and here are some views of the bars after they’ve been cut….

 

Citrus Cilantro 3 (1024x768)

Sunflowers!

How could anyone stay grumpy when confronted by such a happy face?

 

Sunflowers

Sunflowers

 

 

 

 

 

 

 

 

Don’t they just make you smile without even thinking about it?  Sort of the way pansies do, too.  Such sweet little faces they have, like little freckle-faced boys and doe-eyed girls looking for permission to have just one more cookie.  Right before supper.  You can’t resist, you just have to smile and say it’s okay!

These robust flowers, while bright, cheerful, often statuesque, are not that much in the fragrance department.  I don’t recall a scent when walking amongst my own sunflowers in summertime, but well, I guess it’s more of a figurative scent than a literal scent.  The fragrance evokes the feelings of warm, sticky days spent outside, watching the large blossoms nod in a warm breeze as they follow the sun westward.  A lazy, hazy, kind of day.  Spent best in a hammock and a glass of ice tea sweating in your hand as you sway dreamily in time to the beat of the bees humming and hummingbirds thrumming.

This scent is actually an extremely complex blend of fruits and florals, beginning with lemon in the top notes and ending with sandalwood as a base. In between it’s accompanied by bergamot, jasmine, rosewood, and rose, melon, and a host of others to bring on thoughts of sunshine, time spent outside, fresh breezes, and warmth on your skin.  The scent, too, will make you smile just as those adorable blooms up there do!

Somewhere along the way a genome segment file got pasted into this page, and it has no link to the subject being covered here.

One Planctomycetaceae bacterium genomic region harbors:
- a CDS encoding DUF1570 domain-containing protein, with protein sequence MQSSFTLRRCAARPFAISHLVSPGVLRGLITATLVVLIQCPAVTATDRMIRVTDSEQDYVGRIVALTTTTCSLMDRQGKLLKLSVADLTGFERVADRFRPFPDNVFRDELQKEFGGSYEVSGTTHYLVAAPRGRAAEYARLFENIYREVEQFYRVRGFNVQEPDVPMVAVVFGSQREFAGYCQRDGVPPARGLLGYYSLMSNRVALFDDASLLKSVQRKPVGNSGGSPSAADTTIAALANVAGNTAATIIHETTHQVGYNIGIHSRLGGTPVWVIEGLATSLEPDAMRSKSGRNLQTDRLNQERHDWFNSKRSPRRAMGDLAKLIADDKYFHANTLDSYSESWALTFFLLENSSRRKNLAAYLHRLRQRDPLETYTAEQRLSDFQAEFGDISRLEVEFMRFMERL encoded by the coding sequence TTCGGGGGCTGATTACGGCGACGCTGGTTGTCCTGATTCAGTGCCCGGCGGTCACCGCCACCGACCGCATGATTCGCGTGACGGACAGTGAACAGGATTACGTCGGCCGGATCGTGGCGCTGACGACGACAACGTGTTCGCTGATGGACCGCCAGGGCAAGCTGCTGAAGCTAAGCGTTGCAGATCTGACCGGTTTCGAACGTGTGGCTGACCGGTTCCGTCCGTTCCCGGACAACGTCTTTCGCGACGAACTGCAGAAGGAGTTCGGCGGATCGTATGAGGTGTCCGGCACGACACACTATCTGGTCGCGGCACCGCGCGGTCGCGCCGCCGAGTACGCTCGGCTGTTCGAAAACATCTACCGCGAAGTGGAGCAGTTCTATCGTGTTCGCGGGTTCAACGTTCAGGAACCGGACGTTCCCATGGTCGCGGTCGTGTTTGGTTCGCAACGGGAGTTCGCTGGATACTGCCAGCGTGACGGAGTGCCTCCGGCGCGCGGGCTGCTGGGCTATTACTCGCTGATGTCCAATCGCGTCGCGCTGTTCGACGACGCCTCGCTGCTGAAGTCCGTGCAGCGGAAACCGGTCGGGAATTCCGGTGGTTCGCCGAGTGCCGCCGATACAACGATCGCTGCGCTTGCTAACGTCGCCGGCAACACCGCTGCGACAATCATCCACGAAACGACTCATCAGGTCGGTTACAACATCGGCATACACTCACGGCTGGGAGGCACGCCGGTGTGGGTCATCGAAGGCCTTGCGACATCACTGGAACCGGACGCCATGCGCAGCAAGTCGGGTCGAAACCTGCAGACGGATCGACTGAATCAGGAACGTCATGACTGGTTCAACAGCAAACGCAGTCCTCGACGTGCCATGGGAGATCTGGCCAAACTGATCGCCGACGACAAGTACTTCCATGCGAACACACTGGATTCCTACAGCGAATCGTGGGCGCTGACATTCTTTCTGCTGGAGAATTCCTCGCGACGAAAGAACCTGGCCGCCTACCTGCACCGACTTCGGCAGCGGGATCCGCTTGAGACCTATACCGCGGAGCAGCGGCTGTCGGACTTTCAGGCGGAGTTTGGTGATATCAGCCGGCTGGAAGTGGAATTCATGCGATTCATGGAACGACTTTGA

I’ve been using the same recipe in the past few soaps to see how it behaves with various types of fragrances.  it includes olive, coconut , hemp, watermelon seed, and cherry kernel and frankly I’ve been a bit surprised by it.  It seems to heat regardless of the fragrance used, though this one seems to have been a bit on the hotter side.  I didn’t add any beer, wine, or other spirits, yet it’s heated nearly as much as the Champagne Pear did.  The sugars from the champagne caused that one to heat up, but this batch today didn’t have any spirits in it at all.  It had coconut milk, but then so do all my soaps with only a couple of exceptions.   The hemp milk doesn’t seem to cause the heating to the same extent that coconut milk does.  It doesn’t have the sugars that coconut does.   It also doesn’t have the same amount of fats that coconut does, which is part of why I prefer to use coconut.  It gives such a creamy texture to the lather and the soap, that it’s irresistible to use it in soaps!  Use the milk then top it off with some coconut water and it’s heavenly!  Love using coconut but some folks can’t have it, so they’re the reason why I experiment and explore other options in soaps.

This batch had the coconut milk, too, of course, and the colloidal oatmeal, Tussah silk, and some Kaolin clay for a nice glide across the skin as well as the cleansing it’s known to provide.  The soap’s initial image in the mold just before going into the fridge follows and the cut views will be edited in later once they’re available.  Probably tomorrow.

Sunflowers & Sunshine Silk Soap - in the mold

Sunflowers & Sunshine Silk Soap – in the mold